Monday, June 24, 2024
HomeCulture WarDon’t point that homonym at me!

Don’t point that homonym at me!


The writer is in the US.

YOU would need to have just arrived from another planet not to know that language in 2023 is a minefield on which increasing numbers of well-intentioned men and women fear to tread.

At a time when progressives are urging us to engage in meaningful conversations about the issues of the day, doing so has never been more problematic, to borrow a term favoured by those on the left who have weaponised language to such a degree that many decent people are afraid to open their mouths, let alone express an opposing viewpoint. Indeed, the left’s takeover of the language must count as one of its greatest accomplishments since the first stirrings of its ascendency during the 1960s and 70s, and a key weapon in its successful rebooting of our cultural norms and civilisational standards.

Using the wrong word or phrase or using language everyone was using until a week ago can land you in a heap of trouble. As a young man growing up in England, I learned that it was no longer acceptable to refer to homosexual men as ‘queer’ and to use ‘gay’ instead. Now the term queer is all the rage. Recently, I was invited by the Catholic institution of higher learning where I teach part-time to participate in the ‘queering’ of the university and to help create a ‘Qmmunity’. I kid you not.

‘Deadnaming’, which Wikipedia defines as ‘the act of referring to a transgender or non-binary person by a name they used prior to transitioning, such as their birth name’, or ‘misgendering’ a person can get you fired or even arrested. Examples of hapless individuals falling afoul of the language police – not to mention the actual police – abound, but I will not waste readers’ time telling them what they already know.

Less well known are examples of speakers using the English language correctly but being called out because they used an innocuous word which sounds like a word now forbidden in polite society. Such words are called homonyms and English seems full of them. This is not a new phenomenon.

On 15 January 1999, David Howard, an adviser to Washington DC Mayor Anthony A Williams, used the word ‘niggardly’ in a speech about the city’s proposed budget. Some of his hearers lodged a complaint, misinterpreting the adjective which is found in the Wycliffe Bible, and was used by Geoffrey Chaucer, as a racial slur. Ten days later Howard tendered his resignation and Mayor Williams accepted it.

Niggardly and the N-word are etymologically unrelated. Niggardly means stingy, miserly, ungenerous; the N-word stems from the Spanish word for black, ‘negro’. Presumably Williams, who is black, was aware of this but let Howard, who is white, die on his sword anyway, political considerations trumping truth and justice, as they so often do.

Largely forgotten today, the fallout was a seminal moment in this nation’s moral and intellectual decline. Williams failed to defend a loyal aide for using a word first recorded in the English language in the fourteenth century. It took Julian Bond, then chairman of the National Association for the Advancement of Colored People and a veteran of the civil rights movement, to inject an element of sanity into the ensuing madness: ‘You hate to think you have to censor your language to meet other people’s lack of understanding. David Howard should not have quit. Mayor Williams should bring him back – and order dictionaries issued to all staff who need them.’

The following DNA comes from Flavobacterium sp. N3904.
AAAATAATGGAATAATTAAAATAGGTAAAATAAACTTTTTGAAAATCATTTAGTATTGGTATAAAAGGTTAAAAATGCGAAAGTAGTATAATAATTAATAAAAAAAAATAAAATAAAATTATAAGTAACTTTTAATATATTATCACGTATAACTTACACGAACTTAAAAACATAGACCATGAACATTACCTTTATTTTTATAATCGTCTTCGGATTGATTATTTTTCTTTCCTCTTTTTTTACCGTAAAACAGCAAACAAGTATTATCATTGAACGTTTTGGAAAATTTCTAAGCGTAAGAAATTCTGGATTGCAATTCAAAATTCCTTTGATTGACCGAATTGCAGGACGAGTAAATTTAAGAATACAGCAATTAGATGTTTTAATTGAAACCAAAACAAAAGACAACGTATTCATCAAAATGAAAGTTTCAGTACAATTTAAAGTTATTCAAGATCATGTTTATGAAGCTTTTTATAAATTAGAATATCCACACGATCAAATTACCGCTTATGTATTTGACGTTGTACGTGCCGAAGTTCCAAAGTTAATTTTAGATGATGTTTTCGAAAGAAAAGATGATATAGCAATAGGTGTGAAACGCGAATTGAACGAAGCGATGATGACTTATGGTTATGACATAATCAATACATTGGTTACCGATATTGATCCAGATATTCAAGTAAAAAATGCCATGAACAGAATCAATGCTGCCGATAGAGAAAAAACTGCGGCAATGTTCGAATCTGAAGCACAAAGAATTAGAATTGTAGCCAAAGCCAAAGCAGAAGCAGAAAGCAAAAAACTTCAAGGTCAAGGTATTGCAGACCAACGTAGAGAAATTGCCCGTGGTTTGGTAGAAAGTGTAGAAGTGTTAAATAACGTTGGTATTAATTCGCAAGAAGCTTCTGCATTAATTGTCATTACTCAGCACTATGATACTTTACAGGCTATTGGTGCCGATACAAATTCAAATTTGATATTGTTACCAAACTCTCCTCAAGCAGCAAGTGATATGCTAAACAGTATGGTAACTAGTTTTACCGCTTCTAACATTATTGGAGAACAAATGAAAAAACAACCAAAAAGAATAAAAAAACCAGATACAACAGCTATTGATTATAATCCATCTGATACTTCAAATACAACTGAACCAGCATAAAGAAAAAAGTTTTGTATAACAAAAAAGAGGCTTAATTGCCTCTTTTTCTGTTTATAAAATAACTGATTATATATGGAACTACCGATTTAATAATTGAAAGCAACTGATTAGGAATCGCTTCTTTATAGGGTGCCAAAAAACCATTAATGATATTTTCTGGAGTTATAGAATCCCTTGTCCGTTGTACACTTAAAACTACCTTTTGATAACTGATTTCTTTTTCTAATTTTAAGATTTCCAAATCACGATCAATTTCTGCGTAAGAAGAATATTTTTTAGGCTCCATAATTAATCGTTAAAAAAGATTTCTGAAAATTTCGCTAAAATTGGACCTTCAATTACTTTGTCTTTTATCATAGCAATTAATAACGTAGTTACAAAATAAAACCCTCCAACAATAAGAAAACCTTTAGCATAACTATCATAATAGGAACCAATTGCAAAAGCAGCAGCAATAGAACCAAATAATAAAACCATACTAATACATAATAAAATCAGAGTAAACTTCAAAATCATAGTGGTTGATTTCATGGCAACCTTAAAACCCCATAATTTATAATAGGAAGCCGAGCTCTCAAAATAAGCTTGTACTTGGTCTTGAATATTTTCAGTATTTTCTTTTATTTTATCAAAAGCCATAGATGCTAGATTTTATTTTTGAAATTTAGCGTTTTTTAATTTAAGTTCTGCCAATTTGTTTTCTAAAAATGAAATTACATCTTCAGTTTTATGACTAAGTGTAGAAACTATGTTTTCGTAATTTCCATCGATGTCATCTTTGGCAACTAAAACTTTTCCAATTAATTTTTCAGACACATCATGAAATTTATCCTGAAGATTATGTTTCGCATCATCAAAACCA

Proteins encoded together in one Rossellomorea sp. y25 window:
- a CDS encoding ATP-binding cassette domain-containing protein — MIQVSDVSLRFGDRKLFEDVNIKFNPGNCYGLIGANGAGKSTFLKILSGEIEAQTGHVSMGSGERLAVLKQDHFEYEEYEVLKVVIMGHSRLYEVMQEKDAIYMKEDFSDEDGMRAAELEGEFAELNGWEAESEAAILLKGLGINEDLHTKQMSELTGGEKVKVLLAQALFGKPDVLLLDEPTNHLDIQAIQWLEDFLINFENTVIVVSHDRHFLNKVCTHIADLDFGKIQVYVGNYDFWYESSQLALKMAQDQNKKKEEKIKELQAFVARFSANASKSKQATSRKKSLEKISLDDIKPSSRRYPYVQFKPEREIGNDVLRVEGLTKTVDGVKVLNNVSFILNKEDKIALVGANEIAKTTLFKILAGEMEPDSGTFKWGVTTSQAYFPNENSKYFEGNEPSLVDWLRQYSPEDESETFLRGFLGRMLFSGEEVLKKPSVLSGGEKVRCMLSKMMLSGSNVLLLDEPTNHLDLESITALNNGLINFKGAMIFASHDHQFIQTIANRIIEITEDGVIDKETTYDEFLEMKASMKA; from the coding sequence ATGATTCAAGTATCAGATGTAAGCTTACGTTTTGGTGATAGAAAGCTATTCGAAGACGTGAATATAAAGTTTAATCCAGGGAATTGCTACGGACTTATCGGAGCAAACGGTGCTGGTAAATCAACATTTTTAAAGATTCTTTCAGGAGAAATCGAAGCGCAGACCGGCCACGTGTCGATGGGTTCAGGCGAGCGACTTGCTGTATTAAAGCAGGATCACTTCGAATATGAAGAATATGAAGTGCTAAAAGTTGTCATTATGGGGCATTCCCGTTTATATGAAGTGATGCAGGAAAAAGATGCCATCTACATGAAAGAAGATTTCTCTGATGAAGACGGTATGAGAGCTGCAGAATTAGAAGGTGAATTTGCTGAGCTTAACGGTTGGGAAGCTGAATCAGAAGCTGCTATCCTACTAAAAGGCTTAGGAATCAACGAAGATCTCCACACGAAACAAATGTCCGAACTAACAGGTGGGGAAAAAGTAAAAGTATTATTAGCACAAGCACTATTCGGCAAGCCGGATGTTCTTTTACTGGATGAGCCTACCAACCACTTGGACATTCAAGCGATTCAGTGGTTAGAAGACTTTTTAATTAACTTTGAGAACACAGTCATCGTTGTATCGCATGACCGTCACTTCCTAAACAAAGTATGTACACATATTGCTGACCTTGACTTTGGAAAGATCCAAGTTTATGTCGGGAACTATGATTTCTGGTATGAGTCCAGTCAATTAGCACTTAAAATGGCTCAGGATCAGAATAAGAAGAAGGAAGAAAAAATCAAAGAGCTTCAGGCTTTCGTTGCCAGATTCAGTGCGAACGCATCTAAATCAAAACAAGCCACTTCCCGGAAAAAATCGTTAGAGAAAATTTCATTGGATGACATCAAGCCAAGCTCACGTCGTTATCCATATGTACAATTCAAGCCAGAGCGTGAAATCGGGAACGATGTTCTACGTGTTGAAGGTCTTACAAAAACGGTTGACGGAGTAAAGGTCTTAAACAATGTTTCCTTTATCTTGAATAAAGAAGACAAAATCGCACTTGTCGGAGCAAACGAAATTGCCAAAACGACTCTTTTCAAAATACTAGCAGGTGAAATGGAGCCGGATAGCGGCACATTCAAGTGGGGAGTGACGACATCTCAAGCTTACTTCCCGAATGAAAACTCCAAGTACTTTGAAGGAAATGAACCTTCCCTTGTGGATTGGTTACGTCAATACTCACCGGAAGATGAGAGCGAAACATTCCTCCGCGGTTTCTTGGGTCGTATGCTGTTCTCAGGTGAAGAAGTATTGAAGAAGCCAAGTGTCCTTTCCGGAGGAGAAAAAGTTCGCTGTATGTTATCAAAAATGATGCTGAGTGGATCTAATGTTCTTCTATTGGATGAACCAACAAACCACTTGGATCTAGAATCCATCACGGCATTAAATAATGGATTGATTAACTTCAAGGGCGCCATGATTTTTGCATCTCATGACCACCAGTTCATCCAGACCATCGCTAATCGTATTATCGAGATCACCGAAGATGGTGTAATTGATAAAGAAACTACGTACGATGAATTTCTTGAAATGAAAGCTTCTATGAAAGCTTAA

Admitting he had acted ‘hastily’, Williams offered Howard his old job back; Howard turned him down. Whether any dictionaries were purchased remains unknown.

One is tempted to ask, where are the Julian Bonds of 2023?

Such misunderstandings when it comes to homonyms are surprisingly common and, given the relentless dumbing down that is taking place throughout the English-speaking world, will become more frequent as we become more stupid and less literate.

David Howard was exonerated and defended by powerful and influential people. But allegations of racism based on the use of a homonym can also destroy your reputation and leave you besmirched for ever, as happened to Doug Adler in 2017.

What was his offence? Adler, a former ranked tennis professional and a commentator for ESPN, described a tactic deployed by Venus Williams, who is black, during a match at the 2017 Australian Open as ‘the guerilla effect’, denoting her aggressive style of play. Some fool with connections to the New York Times thought that Adler called Ms Williams a ‘gorilla’, and the rest is history, literally so for Adler, who was dropped by ESPN and suffered a near-fatal heart attack due to the stress. Despite the catchphrase ‘guerilla tennis’ being used in a series of commercials featuring tennis stars Andre Agassi and Pete Sampras in the 1990s, and its usage being widespread, almost no one came to Adler’s defence, certainly none of the giants of tennis who knew better. And he has yet to be fully exonerated.

As someone brought up in the United Kingdom and as a teacher, I am careful in my choice of words. I have learned not to use the term ‘spook’ meaning spy or ghost because it is sometimes used as a racial slur on this side of the Atlantic Ocean. Given the assaults on free speech now taking place in the West, it may not seem of great significance that someone gets into trouble for using an innocuous word which sounds like a pejorative term; but it has a chilling effect and adds another weapon to the already extensive arsenal being deployed by the left to undermine our civilisation.

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Bernard Carpenter
Bernard Carpenter
Bernard Carpenter is a semi-retired history teacher.

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